You need to dig in the system logs. I would use the console. SSH to your IPFire and use:
cat /var/log/messages | grep "ipfire shutdown"
Keep in mind that the logs are rotated periodically and the older ones are gzip archived. In that case you could use zcat instead of cat:
zcat /var/log/messages.1.gz | grep "ipfire shutdown"
the scheme of the archiving is
messages.n.gz, where n is an incremental number, and the most recent archived log is
messages.1.gz while the oldest is
Once you identify the exact moment of the reboot and in which archive it was logged you can zoom in and see what happened next, by using -An and -Bn grep switches. Where -An shows n lines after the positive term found by grep and -Bn shows n lines before.
For example, in my case the last reboot was logged in
messages.3.gz. If I want to see one line before the reboot, and 5 lines after I type:
zcat /var/log/messages.1.gz | grep -A5 -B1 "ipfire shutdown"
and this is what I get:
Jun 14 14:20:52 ipfire ipfire: Rebooting IPFire
Jun 14 14:20:52 ipfire shutdown: shutting down for system reboot
Jun 14 14:20:52 ipfire init: Switching to runlevel: 6
Jun 14 14:20:58 ipfire squid: Squid Parent: squid-1 process 18486 exited with status 0
Jun 14 14:20:59 ipfire squid: squid shutdown time: 6 seconds
Jun 14 14:21:00 ipfire kernel: DROP_INPUT IN=red0 OUT= MAC=00:0d:b9:42:68:92:00:00:f7:f7:02:56:08:00 SRC=18.104.22.168 DST=cut LEN=40 TOS=0x00 PREC=0x00 TTL=231 ID=18384 PROTO=TCP SPT=54126 DPT=53033 WINDOW=1024 RES=0x00 SYN URGP=0
Jun 14 14:21:02 ipfire ntpd: ntpd exiting on signal 15 (Terminated)
Jun 14 14:26:59 ipfire kernel: DROP_INPUT IN=red0 OUT= MAC=00:0d:b9:42:68:92:00:00:f7:f7:02:56:08:00 SRC=22.214.171.124 DST=cut LEN=40 TOS=0x00 PREC=0x00 TTL=233 ID=54321 PROTO=TCP SPT=44799 DPT=18245 WINDOW=65535 RES=0x00 SYN URGP=0
Jun 14 14:27:00 ipfire shutdown: shutting down for system reboot
Jun 14 14:27:00 ipfire init: Switching to runlevel: 6
Jun 14 14:27:00 ipfire kernel: DROP_HOSTILE IN=red0 OUT= MAC=00:0d:b9:42:68:92:00:00:f7:f7:02:56:08:00 SRC=126.96.36.199 DST=cut LEN=40 TOS=0x00 PREC=0x00 TTL=237 ID=54321 PROTO=TCP SPT=42017 DPT=83 WINDOW=65535 RES=0x00 SYN URGP=0
Jun 14 14:27:06 ipfire kernel: DNAT IN=red0 OUT= MAC=00:0d:b9:42:68:92:00:00:f7:f7:02:56:08:00 SRC=188.8.131.52 DST=cut LEN=64 TOS=0x00 PREC=0x00 TTL=52 ID=0 DF PROTO=TCP SPT=50640 DPT=443 WINDOW=65535 RES=0x00 SYN URGP=0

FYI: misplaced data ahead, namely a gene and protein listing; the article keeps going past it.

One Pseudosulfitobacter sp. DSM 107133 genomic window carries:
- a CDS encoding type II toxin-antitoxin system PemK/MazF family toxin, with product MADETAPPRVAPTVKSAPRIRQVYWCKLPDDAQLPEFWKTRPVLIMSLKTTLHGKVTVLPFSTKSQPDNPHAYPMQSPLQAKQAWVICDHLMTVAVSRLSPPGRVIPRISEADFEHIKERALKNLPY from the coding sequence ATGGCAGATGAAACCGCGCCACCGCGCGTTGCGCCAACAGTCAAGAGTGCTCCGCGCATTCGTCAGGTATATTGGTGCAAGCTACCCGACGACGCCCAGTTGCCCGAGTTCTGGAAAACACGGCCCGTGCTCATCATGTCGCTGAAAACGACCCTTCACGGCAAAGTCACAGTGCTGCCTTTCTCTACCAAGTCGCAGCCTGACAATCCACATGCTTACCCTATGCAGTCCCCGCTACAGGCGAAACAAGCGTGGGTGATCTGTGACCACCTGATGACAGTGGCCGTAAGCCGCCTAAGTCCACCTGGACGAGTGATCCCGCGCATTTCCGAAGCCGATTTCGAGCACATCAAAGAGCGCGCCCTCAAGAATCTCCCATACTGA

Jun 14 14:27:06 ipfire kernel: FORWARDFW IN=red0 OUT=orange0 MAC=00:0d:b9:42:68:92:00:00:f7:f7:02:56:08:00 SRC=184.108.40.206 DST=10.1.2.100 LEN=64 TOS=0x00 PREC=0x00 TTL=51 ID=0 DF PROTO=TCP SPT=50640 DPT=443 WINDOW=65535 RES=0x00 SYN URGP=0
Jun 14 14:27:06 ipfire kernel: IPv4: martian source 220.127.116.11 from 10.1.2.100, on dev green0
as you can see, the kernel keeps logging everything and therefore you have also events uncorrelated to what you are looking for and it might be necessary to zoom in more deeply, like using “-A20”.
A quick and dirty way to search all the archived logs in one go, is to use in the prompt of the console a one line shell script like this:
for LOG in /var/log/messages.*; do zcat $LOG | grep "ipfire shutdown"; done
There is more the one way to search the log. This is just how I do it.
Edit: I forgot, there is a very handy version of grep that directly reads a gzip file,
zgrep. This simplify the command line by eliminating completely zcat. This is useful if you want to know which file contains the log of interest.
for LOG in /var/log/messages.*; do zgrep -l "ipfire shutdown" $LOG; done
If you want to see the matched line AND the file where it was matched, instead of
-l switch you can use the
for example, in my system:
for LOG in /var/log/messages.*; do zgrep -H "ipfire shutdown" $LOG; done
gives me this (cut after third line):
/var/log/messages.10.gz:Apr 30 10:26:30 ipfire shutdown: shutting down for system reboot
/var/log/messages.11.gz:Apr 23 19:50:46 ipfire shutdown: shutting down for system reboot
/var/log/messages.12.gz:Apr 15 17:24:44 ipfire shutdown: shutting down for system reboot